No margin of safety
Pesticide drift threatens rural North Carolina
Pesticides do not stay put when sprayed. Sprays from high-risk applications such as mist blowers, planes and helicopters can drift hundreds or even thousands of feet onto neighboring properties. But even ground applications carry a high risk of drift to nearby areas. Exposure to pesticides can cause short- and long-term health problems for people and animals, and can damage gardens, crops, buildings and cars and threaten water quality.
Current aerial spray rules allow crop dusters over fields and forests to spray too close to our homes, schools, churches and businesses. Neighbors currently receive no notice before spraying begins near their property, and are not informed about precautions to take, even when they do report drift incidents to the state. Under NC regulations, it is legal for a crop duster to spray pesticides on and around your property, as long as they do not land within 100 feet of the house; this is called a "buffer zone". There is a 300-foot buffer zone around schools, churches, and businesses. There is also a 25-foot buffer zone on either side of public roads.
Drift across the US
Tennessee’s Save Our Cumberland Mountains (SOCM) is pushing for legislation in Tennessee that would enact buffer zones similar to the ones in North Carolina to protect rural residents there from aerial spray drift.
Californians for Pesticide Reform recently won a major victory in the California legislature, enacting drift laws that provide improved emergency response services and medical funds for drift victims.
Pesticide Action Network, California Rural Legal Assistance Foundation and Californians for Pesticide Reform recently released a report on pesticide drift, Secondhand Poisons. The report reveals findings that concentrations of several commonly used pesticides in air significantly exceed levels deemed “safe” by regulatory agencies, often by large margins, and that the vast majority of the problem goes unregulated for drift-prone pesticides.
If any pesticides are found in the buffer zone, this constitutes a violation, and the state may take action against the violator (usually in the form of a small fine). Under this system, it is up to the victim to report any violations to the NC Pesticide Section (919-733-3556). Violations may also be found if pesticides are not applied in accordance with the directions on the label, which often restrict drift in vague terms, and leave the definition of “drift” up to state officials.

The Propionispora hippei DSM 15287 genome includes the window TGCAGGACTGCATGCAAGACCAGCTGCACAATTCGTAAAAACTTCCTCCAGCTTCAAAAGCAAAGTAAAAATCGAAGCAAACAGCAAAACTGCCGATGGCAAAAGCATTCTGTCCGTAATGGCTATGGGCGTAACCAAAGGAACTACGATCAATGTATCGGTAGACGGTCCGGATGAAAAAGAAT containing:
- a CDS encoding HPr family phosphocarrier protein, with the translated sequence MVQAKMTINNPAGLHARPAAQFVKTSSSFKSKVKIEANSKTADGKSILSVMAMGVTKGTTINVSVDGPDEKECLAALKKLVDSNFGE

Toxic Free NC has opened a pesticide drift hotline (1-877-NO SPRAY), available in English and Spanish to people in North Carolina affected by pesticide drift. We provide help reporting a violation, and information about the chemicals to which victims were exposed.
spray rules draw fire
In 2003, Toxic Free NC (then the Agricultural Resoureces Center & Pesticide Education Project) and our allies successfully defended North Carolina’s already-inadequate aerial spray rules from an attack by the chemical industry. Proposed rules would have allowed crop dusters’ chemicals to drift onto neighboring properties, up to a certain level, with no violation.
October 2002 – The NC Pesticide Board proposed controversial new aerial spray rules that would eradicate no-spray buffer zones and allow up to 6ppm pesticide deposit on “sensitive areas” including homes, schools, churches and businesses.
November 2002 – Public hearings in Raleigh, Greenville and Asheville drew comments from over 2,000 NC residents opposed to the changes. Opponents included drift victims, organic farmers, farmworkers, health care providers and rural residents around the state, as well as then-NC Superintendent of Schools Mike Ward, Representative Joe Hackney and Senator Ellie Kinnaird.
April 2003- The NC Pesticide Board writes to the US EPA, asking for an evaluation of the aerial spray proposal.
Summer 2003 – The NC General Assembly passes new administrative rules that call for longer public comment periods when NC agencies propose a rule. All rules not completed by October 2003 are considered to be out of compliance with rulemaking procedures and should be re-filed and new public comment periods held.
October 2003 – The aerial spray rules expire under the new rulemaking procedures. The US EPA responds to the Pesticide Board’s request by rejecting both the substance of the proposed rule and the science on which it was based.
November 2003 – The NC Pesticide Board drops the aerial spray proposal thanks to public action! Thanks to everyone who called, wrote, and faxed the Pesticide Board about this issue!